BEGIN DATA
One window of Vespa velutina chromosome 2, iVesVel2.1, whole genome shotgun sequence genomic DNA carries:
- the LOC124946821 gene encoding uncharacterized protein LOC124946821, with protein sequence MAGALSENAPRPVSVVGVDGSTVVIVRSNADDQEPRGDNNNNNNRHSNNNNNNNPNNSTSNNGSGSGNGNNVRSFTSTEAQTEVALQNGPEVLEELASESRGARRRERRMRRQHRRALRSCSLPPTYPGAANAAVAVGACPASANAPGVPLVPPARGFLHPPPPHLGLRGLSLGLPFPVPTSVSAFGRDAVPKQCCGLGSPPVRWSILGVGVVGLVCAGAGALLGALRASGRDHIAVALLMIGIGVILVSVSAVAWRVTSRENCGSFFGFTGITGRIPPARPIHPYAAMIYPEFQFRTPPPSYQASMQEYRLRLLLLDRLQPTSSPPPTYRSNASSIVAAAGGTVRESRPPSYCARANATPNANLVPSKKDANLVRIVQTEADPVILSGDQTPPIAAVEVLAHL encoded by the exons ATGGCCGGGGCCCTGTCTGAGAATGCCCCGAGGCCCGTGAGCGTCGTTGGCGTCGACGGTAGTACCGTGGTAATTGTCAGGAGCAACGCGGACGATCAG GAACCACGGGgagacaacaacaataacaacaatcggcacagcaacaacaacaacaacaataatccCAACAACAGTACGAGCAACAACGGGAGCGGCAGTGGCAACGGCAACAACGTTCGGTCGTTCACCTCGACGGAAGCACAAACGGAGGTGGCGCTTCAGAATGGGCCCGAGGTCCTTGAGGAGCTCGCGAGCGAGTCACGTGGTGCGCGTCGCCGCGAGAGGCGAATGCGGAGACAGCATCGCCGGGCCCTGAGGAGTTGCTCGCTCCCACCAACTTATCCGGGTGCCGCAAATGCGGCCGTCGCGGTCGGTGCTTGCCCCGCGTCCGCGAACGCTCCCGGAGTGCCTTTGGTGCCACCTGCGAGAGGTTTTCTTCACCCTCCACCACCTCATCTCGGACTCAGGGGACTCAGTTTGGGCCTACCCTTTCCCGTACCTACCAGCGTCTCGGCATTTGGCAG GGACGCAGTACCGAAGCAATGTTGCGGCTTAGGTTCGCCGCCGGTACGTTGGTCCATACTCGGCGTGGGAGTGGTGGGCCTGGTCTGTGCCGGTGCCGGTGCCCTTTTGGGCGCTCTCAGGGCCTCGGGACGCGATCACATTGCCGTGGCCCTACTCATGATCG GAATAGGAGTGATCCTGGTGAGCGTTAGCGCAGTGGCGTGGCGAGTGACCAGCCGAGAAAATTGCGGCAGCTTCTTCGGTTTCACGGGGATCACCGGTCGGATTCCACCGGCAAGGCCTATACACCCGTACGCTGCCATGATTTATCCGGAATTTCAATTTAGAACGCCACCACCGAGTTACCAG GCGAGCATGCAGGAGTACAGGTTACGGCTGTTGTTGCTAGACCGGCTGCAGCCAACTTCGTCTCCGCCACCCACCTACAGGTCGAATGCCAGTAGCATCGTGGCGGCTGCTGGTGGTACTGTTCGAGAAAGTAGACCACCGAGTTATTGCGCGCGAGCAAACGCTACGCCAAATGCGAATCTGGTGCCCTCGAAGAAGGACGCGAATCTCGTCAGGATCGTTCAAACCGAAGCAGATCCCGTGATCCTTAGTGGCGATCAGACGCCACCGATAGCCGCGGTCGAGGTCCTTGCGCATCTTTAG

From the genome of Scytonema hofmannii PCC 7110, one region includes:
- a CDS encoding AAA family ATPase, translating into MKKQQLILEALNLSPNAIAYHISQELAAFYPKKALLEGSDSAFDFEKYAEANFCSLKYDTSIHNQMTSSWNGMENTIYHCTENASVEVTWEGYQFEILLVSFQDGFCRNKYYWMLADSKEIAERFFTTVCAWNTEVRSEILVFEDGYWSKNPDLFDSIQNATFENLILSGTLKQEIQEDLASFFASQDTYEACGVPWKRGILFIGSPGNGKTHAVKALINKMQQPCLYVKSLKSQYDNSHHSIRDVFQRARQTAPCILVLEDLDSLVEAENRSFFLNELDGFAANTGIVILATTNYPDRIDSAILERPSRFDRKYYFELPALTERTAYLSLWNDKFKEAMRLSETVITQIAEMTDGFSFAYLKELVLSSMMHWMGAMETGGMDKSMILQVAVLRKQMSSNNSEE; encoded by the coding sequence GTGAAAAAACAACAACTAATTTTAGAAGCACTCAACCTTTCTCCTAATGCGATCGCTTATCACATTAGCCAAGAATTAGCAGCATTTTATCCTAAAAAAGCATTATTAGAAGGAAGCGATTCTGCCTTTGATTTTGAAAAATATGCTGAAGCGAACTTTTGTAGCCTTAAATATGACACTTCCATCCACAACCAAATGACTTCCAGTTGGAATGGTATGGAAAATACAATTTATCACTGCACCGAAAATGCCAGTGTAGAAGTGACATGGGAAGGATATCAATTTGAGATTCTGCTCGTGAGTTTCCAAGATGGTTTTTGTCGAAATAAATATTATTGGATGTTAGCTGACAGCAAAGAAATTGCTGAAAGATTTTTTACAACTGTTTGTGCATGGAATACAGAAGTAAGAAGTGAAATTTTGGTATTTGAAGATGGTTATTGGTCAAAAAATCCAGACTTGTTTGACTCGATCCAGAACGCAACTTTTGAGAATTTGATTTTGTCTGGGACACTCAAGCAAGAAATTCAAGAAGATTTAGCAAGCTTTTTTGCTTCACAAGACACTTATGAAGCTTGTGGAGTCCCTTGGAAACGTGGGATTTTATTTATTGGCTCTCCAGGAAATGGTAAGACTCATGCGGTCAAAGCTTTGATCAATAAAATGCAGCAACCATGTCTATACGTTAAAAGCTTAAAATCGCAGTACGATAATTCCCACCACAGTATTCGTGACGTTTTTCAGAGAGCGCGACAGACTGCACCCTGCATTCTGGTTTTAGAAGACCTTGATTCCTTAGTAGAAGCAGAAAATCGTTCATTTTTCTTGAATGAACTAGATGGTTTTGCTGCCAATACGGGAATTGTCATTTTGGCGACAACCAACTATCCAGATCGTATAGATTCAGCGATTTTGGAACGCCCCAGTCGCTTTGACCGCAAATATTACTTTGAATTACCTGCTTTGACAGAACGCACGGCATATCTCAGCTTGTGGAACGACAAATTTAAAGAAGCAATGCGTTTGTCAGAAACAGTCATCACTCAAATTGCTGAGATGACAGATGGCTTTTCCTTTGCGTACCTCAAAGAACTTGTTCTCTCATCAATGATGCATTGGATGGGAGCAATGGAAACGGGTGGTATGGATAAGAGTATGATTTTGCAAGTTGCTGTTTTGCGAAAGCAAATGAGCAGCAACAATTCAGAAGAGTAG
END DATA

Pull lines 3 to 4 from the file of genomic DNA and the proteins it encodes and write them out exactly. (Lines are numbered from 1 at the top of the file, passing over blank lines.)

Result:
From the genome of Scytonema hofmannii PCC 7110, one region includes:
- a CDS encoding AAA family ATPase, translating into MKKQQLILEALNLSPNAIAYHISQELAAFYPKKALLEGSDSAFDFEKYAEANFCSLKYDTSIHNQMTSSWNGMENTIYHCTENASVEVTWEGYQFEILLVSFQDGFCRNKYYWMLADSKEIAERFFTTVCAWNTEVRSEILVFEDGYWSKNPDLFDSIQNATFENLILSGTLKQEIQEDLASFFASQDTYEACGVPWKRGILFIGSPGNGKTHAVKALINKMQQPCLYVKSLKSQYDNSHHSIRDVFQRARQTAPCILVLEDLDSLVEAENRSFFLNELDGFAANTGIVILATTNYPDRIDSAILERPSRFDRKYYFELPALTERTAYLSLWNDKFKEAMRLSETVITQIAEMTDGFSFAYLKELVLSSMMHWMGAMETGGMDKSMILQVAVLRKQMSSNNSEE; encoded by the coding sequence GTGAAAAAACAACAACTAATTTTAGAAGCACTCAACCTTTCTCCTAATGCGATCGCTTATCACATTAGCCAAGAATTAGCAGCATTTTATCCTAAAAAAGCATTATTAGAAGGAAGCGATTCTGCCTTTGATTTTGAAAAATATGCTGAAGCGAACTTTTGTAGCCTTAAATATGACACTTCCATCCACAACCAAATGACTTCCAGTTGGAATGGTATGGAAAATACAATTTATCACTGCACCGAAAATGCCAGTGTAGAAGTGACATGGGAAGGATATCAATTTGAGATTCTGCTCGTGAGTTTCCAAGATGGTTTTTGTCGAAATAAATATTATTGGATGTTAGCTGACAGCAAAGAAATTGCTGAAAGATTTTTTACAACTGTTTGTGCATGGAATACAGAAGTAAGAAGTGAAATTTTGGTATTTGAAGATGGTTATTGGTCAAAAAATCCAGACTTGTTTGACTCGATCCAGAACGCAACTTTTGAGAATTTGATTTTGTCTGGGACACTCAAGCAAGAAATTCAAGAAGATTTAGCAAGCTTTTTTGCTTCACAAGACACTTATGAAGCTTGTGGAGTCCCTTGGAAACGTGGGATTTTATTTATTGGCTCTCCAGGAAATGGTAAGACTCATGCGGTCAAAGCTTTGATCAATAAAATGCAGCAACCATGTCTATACGTTAAAAGCTTAAAATCGCAGTACGATAATTCCCACCACAGTATTCGTGACGTTTTTCAGAGAGCGCGACAGACTGCACCCTGCATTCTGGTTTTAGAAGACCTTGATTCCTTAGTAGAAGCAGAAAATCGTTCATTTTTCTTGAATGAACTAGATGGTTTTGCTGCCAATACGGGAATTGTCATTTTGGCGACAACCAACTATCCAGATCGTATAGATTCAGCGATTTTGGAACGCCCCAGTCGCTTTGACCGCAAATATTACTTTGAATTACCTGCTTTGACAGAACGCACGGCATATCTCAGCTTGTGGAACGACAAATTTAAAGAAGCAATGCGTTTGTCAGAAACAGTCATCACTCAAATTGCTGAGATGACAGATGGCTTTTCCTTTGCGTACCTCAAAGAACTTGTTCTCTCATCAATGATGCATTGGATGGGAGCAATGGAAACGGGTGGTATGGATAAGAGTATGATTTTGCAAGTTGCTGTTTTGCGAAAGCAAATGAGCAGCAACAATTCAGAAGAGTAG